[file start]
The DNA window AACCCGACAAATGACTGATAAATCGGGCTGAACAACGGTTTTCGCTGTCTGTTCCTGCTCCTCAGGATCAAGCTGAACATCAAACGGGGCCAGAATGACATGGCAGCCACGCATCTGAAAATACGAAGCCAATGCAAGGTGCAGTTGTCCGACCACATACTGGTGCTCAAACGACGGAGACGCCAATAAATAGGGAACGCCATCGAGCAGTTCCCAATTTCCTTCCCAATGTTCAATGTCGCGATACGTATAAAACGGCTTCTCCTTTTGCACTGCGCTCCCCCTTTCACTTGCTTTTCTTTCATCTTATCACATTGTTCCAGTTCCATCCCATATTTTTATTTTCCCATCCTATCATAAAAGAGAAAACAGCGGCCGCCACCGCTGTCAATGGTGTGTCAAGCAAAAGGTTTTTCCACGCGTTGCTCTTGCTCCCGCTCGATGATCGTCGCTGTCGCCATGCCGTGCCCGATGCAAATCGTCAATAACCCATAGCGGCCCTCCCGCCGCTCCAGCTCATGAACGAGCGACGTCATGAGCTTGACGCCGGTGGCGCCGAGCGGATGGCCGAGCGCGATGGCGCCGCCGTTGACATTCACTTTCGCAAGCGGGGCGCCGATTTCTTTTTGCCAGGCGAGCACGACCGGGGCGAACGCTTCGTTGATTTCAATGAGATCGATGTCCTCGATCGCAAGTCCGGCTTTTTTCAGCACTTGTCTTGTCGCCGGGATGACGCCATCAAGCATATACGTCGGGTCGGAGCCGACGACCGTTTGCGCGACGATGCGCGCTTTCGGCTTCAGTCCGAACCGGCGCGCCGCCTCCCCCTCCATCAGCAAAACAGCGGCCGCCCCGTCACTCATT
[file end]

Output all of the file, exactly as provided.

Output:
The DNA window AACCCGACAAATGACTGATAAATCGGGCTGAACAACGGTTTTCGCTGTCTGTTCCTGCTCCTCAGGATCAAGCTGAACATCAAACGGGGCCAGAATGACATGGCAGCCACGCATCTGAAAATACGAAGCCAATGCAAGGTGCAGTTGTCCGACCACATACTGGTGCTCAAACGACGGAGACGCCAATAAATAGGGAACGCCATCGAGCAGTTCCCAATTTCCTTCCCAATGTTCAATGTCGCGATACGTATAAAACGGCTTCTCCTTTTGCACTGCGCTCCCCCTTTCACTTGCTTTTCTTTCATCTTATCACATTGTTCCAGTTCCATCCCATATTTTTATTTTCCCATCCTATCATAAAAGAGAAAACAGCGGCCGCCACCGCTGTCAATGGTGTGTCAAGCAAAAGGTTTTTCCACGCGTTGCTCTTGCTCCCGCTCGATGATCGTCGCTGTCGCCATGCCGTGCCCGATGCAAATCGTCAATAACCCATAGCGGCCCTCCCGCCGCTCCAGCTCATGAACGAGCGACGTCATGAGCTTGACGCCGGTGGCGCCGAGCGGATGGCCGAGCGCGATGGCGCCGCCGTTGACATTCACTTTCGCAAGCGGGGCGCCGATTTCTTTTTGCCAGGCGAGCACGACCGGGGCGAACGCTTCGTTGATTTCAATGAGATCGATGTCCTCGATCGCAAGTCCGGCTTTTTTCAGCACTTGTCTTGTCGCCGGGATGACGCCATCAAGCATATACGTCGGGTCGGAGCCGACGACCGTTTGCGCGACGATGCGCGCTTTCGGCTTCAGTCCGAACCGGCGCGCCGCCTCCCCCTCCATCAGCAAAACAGCGGCCGCCCCGTCACTCATT